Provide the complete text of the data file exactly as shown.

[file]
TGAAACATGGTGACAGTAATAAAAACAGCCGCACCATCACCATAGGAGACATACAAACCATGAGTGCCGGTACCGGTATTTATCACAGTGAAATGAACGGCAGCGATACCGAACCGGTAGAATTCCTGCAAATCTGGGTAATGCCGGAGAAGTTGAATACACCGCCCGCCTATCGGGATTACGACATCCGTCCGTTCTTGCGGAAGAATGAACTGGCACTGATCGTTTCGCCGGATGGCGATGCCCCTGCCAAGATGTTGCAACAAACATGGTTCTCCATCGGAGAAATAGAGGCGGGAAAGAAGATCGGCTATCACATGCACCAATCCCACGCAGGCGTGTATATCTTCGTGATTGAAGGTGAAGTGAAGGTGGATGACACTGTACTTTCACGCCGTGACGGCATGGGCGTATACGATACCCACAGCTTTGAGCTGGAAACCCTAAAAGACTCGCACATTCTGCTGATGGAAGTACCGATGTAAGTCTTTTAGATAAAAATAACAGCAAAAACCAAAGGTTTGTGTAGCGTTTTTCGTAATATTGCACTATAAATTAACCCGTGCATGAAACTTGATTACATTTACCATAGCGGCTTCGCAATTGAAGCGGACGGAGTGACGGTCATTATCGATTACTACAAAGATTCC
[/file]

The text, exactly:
TGAAACATGGTGACAGTAATAAAAACAGCCGCACCATCACCATAGGAGACATACAAACCATGAGTGCCGGTACCGGTATTTATCACAGTGAAATGAACGGCAGCGATACCGAACCGGTAGAATTCCTGCAAATCTGGGTAATGCCGGAGAAGTTGAATACACCGCCCGCCTATCGGGATTACGACATCCGTCCGTTCTTGCGGAAGAATGAACTGGCACTGATCGTTTCGCCGGATGGCGATGCCCCTGCCAAGATGTTGCAACAAACATGGTTCTCCATCGGAGAAATAGAGGCGGGAAAGAAGATCGGCTATCACATGCACCAATCCCACGCAGGCGTGTATATCTTCGTGATTGAAGGTGAAGTGAAGGTGGATGACACTGTACTTTCACGCCGTGACGGCATGGGCGTATACGATACCCACAGCTTTGAGCTGGAAACCCTAAAAGACTCGCACATTCTGCTGATGGAAGTACCGATGTAAGTCTTTTAGATAAAAATAACAGCAAAAACCAAAGGTTTGTGTAGCGTTTTTCGTAATATTGCACTATAAATTAACCCGTGCATGAAACTTGATTACATTTACCATAGCGGCTTCGCAATTGAAGCGGACGGAGTGACGGTCATTATCGATTACTACAAAGATTCC